The HRECs are responsible for ensuring that research projects involving humans adhere to ethical principles and conform to relevant legal requirements.
The primary responsibility of each committee member is to decide whether the welfare and rights of research participants are protected.
The VUHREC meets regularly to review and monitor emerging ethical issues and ensure relevant scholarly and scientific standards are met.
Retrospective ethics approvals cannot be provided, as this would contravene the requirements of the National Statement on Ethical Conduct in Human Research.
It is important to prepare early when planning to undertake research in schools. If you are planning to conduct research in schools and early childhood settings you will need to determine what type of prior authority may be required, depending on whether they are Victorian Government Schools, the Catholic school system, or independent schools.
Prior Department of Education and Training (DET) approval is required in the case of Victorian Schools. After this has been granted, you will be able to approach school principals in relation to the involvement of their staff or students in your research. You will need to include information about the DET approval and a letter from the relevant school principals' in your VU Ethics application.
For schools in the Melbourne Catholic Diocese a similar prior approval is required from the Director of the Catholic Education Office is required for inclusion in your VU Ethics application.
When planning research in Independent schools, researchers would be expected to include a letter of approval from the head of the school in their VU Ethics application.
IMPORTANT NOTE: The Education Department has decided to halt all research in Government Schools including consideration of approvals.
Subject to public health advice and operational guidance about external visitors to education settings, the Department of Education and Training's (the Department's) Research in Schools and Early Childhood settings (RISEC) process and all research and evaluation activity in education settings, is currently suspended.
The ongoing challenges of the coronavirus (COVID-19) pandemic, including the continuation of remote learning in many areas of Victoria necessitates this temporary suspension. This is in order to support education settings as they manage the increased workload related to the pandemic.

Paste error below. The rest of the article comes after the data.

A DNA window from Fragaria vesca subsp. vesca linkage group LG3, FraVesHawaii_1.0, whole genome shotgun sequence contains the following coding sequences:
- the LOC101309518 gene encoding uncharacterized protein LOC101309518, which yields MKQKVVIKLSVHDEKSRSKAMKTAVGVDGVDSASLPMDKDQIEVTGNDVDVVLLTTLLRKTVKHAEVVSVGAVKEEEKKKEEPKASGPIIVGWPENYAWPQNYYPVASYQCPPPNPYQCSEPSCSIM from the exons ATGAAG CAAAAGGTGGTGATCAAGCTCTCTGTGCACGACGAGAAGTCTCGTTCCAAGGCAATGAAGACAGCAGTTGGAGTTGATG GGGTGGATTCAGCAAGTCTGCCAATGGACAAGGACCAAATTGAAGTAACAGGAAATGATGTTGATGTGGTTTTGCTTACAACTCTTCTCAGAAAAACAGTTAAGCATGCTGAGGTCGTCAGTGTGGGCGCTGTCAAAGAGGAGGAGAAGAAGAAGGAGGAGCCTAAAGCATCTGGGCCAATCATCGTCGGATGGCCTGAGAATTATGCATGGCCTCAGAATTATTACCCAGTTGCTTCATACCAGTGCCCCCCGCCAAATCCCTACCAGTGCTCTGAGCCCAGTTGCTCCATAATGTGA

Please see the notification at: Government Schools COVID-19 Update which is updated regularly.
For further information on research in:
Links to guides:
Both VUHREC and the Departments of Defence and Veterans' Affairs Human Research Ethics Committee (DDVA HREC) must approve research involving human participants.
Prior to submitting an ethics proposal for consideration by the DDVA HREC, researchers are required to obtain evidence of organisational support and in-principle command approval for research conducted by or involving Defence personnel (or their data).
Generally, researchers should allow for a minimum of three months for DDVA HREC approval to be obtained. This may be longer depending on any required modifications.
Researchers are expected to apply and receive approval from the Departments of Defence and Veterans' Affairs Human Research Ethics Committee DDVA HREC prior to applying for review at Victoria University. A range of fact sheets and additional resources are available on the Department of Defence website.
Victoria University research with Aboriginal and Torres Strait Islander people must be approved by the University's Human Research Ethics Committee (HREC) before it can commence. In this research field, reciprocal engagement is both central and necessary. Please refer to chapter 4.7 of the National Statement on Ethical Conduct in Human Research.